Technologies that Didn’t
Part 8 - Dial Banks
In the early 1990’s, several large network equipment vendors sold equipment targeted at large scale dial banks, including Cisco, ADTRAN, and Cabletron. These servers were often tied to banks of modems on one side, and to servers of some sort on the other, creating a dial bank. Dial banks grew in scale and sophistication on the back of Bulletin Board Systems (BBSs), run by dedicated system operators (SYSOPs) for the support of individual communities. At one time, there were tens of thousands, potentially even hundreds of thousands, of these systems in the United States alone, serving large communities of users.
While BBSs are often called the “internet before the internet,” they were really a different kind of world than the modern day ‘net. If the ‘net is a large continent connected by a well-maintained (well, perhaps moderately well-maintained in some cases) transportation system, BBSs are a group of islands scattered through an ocean. No two BBS connects to any other, they didn’t generally support email between one another, and while users did overlap, they each served a separate community.
The dial bank and BBS business model grew into early content provider giants, such as America Online and Prodigy. For a long time, you could find free disks for these services just about everywhere. In fact, when working with a customer on a case in a vendor’s technical assistance center, I sent a manager off to set up an account with one of these services to download the largest software package I could find. This kept the manager tied up long enough to work with the engineer, eventually restoring the company’s access to the Internet.
Dial banks were eventually supported by network operating systems, marking an early form of the virtual private network. Specialized servers were developed, deployed, and managed just for employee dial-in so sales folks could work while on the road, or download product information while at a customer site. Extensions to protocols were developed (such as RFC1793, which describes how to run OSPF over a demand circuit, which was aimed primarily at dial-up links designed to connect multiple networks) such as a remote office connecting to a main office to perform inventory, or process credit card transactions.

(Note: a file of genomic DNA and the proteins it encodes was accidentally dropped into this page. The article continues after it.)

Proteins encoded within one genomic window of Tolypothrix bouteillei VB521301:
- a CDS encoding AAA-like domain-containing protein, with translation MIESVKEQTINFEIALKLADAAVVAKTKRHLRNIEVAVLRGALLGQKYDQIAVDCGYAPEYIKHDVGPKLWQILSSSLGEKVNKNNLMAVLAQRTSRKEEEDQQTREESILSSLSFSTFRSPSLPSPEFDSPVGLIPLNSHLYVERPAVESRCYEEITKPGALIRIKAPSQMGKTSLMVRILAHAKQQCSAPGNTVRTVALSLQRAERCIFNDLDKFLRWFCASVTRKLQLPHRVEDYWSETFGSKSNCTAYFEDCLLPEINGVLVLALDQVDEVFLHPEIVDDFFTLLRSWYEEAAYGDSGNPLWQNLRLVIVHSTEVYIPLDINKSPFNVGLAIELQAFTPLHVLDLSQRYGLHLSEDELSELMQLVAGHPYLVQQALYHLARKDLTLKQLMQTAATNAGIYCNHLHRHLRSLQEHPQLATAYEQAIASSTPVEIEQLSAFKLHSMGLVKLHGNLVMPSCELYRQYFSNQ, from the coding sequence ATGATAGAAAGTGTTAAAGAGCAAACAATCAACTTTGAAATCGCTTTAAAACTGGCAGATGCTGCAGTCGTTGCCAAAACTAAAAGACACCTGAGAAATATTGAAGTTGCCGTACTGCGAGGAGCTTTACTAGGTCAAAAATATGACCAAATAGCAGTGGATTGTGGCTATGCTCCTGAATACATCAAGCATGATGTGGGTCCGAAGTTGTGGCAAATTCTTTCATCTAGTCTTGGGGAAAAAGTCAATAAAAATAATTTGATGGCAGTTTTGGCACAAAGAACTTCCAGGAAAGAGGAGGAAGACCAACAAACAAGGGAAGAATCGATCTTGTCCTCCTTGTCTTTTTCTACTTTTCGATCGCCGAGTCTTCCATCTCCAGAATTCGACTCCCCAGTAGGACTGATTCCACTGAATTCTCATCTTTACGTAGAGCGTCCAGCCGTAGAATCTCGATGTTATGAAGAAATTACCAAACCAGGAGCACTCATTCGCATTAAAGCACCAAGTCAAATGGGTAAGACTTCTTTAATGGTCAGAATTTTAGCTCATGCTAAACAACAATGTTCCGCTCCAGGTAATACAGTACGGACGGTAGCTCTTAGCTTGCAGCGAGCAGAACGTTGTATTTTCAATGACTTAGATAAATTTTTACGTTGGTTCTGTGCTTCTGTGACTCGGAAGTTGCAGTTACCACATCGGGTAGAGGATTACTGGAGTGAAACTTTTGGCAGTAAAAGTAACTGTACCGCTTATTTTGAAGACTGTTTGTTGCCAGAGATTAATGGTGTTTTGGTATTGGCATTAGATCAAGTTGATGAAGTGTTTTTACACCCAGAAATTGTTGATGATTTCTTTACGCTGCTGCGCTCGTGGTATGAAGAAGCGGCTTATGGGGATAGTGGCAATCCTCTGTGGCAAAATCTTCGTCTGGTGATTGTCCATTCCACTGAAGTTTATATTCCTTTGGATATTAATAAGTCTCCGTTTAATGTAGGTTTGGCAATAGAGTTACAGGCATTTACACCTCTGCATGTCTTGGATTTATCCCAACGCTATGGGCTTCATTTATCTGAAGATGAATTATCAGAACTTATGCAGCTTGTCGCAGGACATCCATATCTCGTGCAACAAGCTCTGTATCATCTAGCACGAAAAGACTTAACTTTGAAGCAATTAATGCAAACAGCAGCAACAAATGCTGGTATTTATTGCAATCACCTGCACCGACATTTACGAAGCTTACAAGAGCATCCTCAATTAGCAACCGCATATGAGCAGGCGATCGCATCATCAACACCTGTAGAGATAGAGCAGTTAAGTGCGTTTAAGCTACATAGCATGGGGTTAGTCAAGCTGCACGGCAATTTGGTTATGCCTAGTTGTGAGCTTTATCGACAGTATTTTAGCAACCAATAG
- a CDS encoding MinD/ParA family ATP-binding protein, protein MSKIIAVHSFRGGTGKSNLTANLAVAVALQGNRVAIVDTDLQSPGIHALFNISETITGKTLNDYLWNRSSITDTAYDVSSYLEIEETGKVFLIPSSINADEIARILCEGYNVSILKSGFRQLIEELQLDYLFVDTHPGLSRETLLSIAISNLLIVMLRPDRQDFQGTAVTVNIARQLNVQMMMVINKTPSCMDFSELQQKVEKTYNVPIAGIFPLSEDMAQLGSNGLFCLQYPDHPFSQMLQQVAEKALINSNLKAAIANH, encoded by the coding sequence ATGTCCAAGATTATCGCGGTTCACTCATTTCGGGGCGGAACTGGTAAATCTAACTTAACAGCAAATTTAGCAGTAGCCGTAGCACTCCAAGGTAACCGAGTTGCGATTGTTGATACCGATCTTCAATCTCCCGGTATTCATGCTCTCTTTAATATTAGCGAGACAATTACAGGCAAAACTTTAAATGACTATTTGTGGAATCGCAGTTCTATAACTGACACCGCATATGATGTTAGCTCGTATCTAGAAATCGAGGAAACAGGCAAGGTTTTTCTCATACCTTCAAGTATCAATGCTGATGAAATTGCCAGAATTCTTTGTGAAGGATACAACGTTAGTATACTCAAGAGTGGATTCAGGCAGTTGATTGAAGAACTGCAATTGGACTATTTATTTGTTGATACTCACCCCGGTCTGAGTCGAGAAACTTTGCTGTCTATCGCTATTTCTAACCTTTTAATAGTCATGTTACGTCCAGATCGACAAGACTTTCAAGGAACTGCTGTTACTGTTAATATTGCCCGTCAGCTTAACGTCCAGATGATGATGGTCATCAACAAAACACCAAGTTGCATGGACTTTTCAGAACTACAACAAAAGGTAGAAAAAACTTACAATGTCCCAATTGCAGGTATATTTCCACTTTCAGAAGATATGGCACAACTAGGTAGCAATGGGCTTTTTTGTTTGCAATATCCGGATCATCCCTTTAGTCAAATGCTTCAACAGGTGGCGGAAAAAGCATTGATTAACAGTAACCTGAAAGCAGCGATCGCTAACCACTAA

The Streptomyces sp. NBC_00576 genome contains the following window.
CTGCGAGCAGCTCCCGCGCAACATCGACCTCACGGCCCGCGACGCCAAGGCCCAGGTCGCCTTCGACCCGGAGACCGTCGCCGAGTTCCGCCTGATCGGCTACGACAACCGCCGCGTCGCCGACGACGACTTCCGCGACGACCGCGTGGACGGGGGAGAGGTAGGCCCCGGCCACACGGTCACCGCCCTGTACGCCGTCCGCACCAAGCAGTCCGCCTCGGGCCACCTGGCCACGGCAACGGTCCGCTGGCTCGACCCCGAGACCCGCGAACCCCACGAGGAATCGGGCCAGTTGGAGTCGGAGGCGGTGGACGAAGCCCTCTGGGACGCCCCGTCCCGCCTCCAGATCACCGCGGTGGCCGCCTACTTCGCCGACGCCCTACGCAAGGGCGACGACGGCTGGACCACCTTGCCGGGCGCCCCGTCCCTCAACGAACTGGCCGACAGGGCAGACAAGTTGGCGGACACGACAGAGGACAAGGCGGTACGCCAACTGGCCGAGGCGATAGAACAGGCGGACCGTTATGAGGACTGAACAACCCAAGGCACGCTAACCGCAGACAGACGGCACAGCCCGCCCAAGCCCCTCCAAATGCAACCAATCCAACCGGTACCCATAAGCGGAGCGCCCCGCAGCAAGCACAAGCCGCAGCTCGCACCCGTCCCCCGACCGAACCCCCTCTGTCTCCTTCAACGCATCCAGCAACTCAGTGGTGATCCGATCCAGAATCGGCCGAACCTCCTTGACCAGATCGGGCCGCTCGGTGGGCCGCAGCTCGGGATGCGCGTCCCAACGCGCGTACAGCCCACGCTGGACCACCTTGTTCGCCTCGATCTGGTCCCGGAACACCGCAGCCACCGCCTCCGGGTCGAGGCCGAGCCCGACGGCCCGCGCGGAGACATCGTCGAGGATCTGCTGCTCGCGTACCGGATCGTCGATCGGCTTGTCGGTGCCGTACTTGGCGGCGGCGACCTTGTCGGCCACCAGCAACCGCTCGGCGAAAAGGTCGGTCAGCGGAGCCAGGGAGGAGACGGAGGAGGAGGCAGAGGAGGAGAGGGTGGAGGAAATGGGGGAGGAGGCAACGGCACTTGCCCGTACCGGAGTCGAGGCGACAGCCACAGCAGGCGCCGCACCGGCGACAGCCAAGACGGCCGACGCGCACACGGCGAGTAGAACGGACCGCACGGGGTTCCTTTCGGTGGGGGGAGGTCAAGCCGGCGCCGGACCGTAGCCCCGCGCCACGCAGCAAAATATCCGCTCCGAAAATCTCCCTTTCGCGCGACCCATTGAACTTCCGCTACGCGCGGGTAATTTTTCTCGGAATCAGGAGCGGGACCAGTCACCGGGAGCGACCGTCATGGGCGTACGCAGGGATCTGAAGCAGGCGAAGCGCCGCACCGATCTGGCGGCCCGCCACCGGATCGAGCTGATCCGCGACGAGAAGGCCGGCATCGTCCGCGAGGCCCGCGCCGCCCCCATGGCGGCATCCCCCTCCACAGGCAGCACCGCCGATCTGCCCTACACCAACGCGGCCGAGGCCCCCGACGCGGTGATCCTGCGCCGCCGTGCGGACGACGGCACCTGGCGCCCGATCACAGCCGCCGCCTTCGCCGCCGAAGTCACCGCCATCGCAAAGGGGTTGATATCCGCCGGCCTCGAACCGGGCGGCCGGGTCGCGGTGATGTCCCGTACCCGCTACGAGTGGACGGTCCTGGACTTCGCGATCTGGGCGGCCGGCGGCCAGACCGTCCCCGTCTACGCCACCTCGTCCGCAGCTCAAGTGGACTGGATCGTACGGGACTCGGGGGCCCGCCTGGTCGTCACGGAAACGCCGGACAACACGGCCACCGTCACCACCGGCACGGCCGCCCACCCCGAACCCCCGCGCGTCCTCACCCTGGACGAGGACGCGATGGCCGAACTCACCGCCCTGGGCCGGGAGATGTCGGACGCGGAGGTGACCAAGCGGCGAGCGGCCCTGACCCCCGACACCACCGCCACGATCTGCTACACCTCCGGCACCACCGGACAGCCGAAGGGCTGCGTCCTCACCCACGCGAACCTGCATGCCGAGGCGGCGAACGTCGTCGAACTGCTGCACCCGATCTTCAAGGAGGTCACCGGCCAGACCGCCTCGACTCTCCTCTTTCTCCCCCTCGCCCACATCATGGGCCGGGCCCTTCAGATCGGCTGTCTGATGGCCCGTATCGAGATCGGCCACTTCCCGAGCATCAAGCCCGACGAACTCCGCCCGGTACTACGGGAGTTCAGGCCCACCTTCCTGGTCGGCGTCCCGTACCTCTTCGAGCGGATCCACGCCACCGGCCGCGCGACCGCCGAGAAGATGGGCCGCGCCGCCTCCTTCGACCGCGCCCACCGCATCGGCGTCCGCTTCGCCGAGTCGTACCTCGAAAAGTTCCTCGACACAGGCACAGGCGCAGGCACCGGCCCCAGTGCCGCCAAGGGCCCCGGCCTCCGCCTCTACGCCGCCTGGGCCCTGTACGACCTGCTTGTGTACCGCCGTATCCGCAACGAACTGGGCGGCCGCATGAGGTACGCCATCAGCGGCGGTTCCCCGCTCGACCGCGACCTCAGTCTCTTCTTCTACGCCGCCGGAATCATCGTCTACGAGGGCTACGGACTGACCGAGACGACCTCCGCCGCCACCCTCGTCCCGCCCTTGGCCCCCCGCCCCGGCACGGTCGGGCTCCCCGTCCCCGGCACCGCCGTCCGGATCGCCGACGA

In today’s IT world, however, MODEMs have (largely) gone the way of other extinct forms of hardware. While MODEMs once ran data packets over voice channels, today voice runs over data channels, even on mobile (or cell) phones. This radical change in fortunes has one obvious culprit: the widespread adoption of the Internet, combined with modestly prices always-on specialized data connectivity. It should have been easy to see this change taking place; voice can easily be deployed as a specialized form of data service, but data is much more difficult to make into a specialized form of data service.
Lessons learned? First, what seems inevitable, today is almost never inevitable. Some technology that seems like it is necessary to the very foundation of “doing business” can disappear fairly quickly, almost without warning, if you are not paying close attention to the fundamental technologies in play. Second, if you do not want to be caught off guard, it is always best to understand the problems being solved and the financial efficiencies being gained by solving them.
Third, that which runs over the top today could well be that which runs underneath tomorrow. Technology layering makes it possible to develop and understand a technology long before large-scale deployment. It could well be that IP itself becomes an “over-the-top” technology running on some new form of “telephone network,” reversing the fortunes of the two technologies, in the near future. Many companies are already considering the question “what comes after IP.”